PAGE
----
“The mission of this voyage is to display Taiwan people’s resolve in defending the national interest,” Tsai Ing-wen, the president of Taiwan, said in a speech before the departure of the ship, a La Fayette-class frigate. The patrol had already been scheduled, but the ship’s departure was moved up a day after the tribunal’s announcement.
Ms. Tsai said the decision on Tuesday by the tribunal, which was established by the Permanent Court of Arbitration in The Hague, had “gravely harmed” Taiwan’s rights in the South China Sea, which is also claimed in part by Brunei, Indonesia, Malaysia, the Philippines and Vietnam.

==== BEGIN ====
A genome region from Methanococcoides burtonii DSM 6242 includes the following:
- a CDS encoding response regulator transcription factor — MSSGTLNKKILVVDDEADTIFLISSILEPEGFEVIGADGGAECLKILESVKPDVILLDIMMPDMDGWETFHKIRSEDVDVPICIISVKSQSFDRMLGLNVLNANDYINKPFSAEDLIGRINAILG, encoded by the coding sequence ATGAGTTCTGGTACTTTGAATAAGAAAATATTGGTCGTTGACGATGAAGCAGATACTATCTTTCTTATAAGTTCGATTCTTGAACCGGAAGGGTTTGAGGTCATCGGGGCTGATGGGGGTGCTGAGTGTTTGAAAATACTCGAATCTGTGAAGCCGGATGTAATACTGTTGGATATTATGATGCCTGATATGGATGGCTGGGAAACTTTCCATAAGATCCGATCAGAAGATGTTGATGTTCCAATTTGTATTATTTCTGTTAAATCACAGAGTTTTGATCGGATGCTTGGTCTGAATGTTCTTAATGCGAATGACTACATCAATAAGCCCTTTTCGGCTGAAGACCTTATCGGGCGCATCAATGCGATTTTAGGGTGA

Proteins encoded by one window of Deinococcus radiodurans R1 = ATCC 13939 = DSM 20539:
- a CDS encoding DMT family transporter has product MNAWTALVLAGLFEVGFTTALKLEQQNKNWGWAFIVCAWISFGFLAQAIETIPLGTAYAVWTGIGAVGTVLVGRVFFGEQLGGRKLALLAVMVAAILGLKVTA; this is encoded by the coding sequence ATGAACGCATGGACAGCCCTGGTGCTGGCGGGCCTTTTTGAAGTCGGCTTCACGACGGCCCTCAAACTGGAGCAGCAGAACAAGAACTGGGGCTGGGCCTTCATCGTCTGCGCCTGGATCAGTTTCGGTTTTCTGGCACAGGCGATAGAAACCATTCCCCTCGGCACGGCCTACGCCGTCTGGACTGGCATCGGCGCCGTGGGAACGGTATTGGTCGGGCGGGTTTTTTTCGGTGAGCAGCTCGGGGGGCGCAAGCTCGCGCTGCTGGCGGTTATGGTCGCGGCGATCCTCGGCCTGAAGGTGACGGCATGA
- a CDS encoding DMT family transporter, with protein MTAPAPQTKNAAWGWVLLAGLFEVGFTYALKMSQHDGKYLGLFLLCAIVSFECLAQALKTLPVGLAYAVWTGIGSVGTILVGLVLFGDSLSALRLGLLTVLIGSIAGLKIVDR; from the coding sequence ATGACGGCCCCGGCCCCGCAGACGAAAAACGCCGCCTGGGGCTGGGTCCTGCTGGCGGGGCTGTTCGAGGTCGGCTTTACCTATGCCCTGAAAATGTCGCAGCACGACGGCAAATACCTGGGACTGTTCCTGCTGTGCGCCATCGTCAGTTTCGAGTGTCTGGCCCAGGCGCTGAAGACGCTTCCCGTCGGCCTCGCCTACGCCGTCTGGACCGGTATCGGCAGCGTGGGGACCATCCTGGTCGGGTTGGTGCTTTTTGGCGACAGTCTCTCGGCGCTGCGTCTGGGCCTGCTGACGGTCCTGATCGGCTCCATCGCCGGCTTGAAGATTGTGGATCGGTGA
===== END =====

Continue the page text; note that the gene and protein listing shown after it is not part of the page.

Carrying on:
On paper, Taiwan and China make the same claims to the South China Sea. The so-called nine-dash line that Beijing uses to claim most of the sea is based on a map issued in the late 1940s by China’s then-Nationalist government, which fled to Taiwan in 1949 after losing a civil war to Mao Zedong’s Communists. Since then, Beijing and the government in Taiwan — the Republic of China, as it is formally known — have based their claims on the line, which the tribunal concluded had no basis in law.
La Fayette-class frigate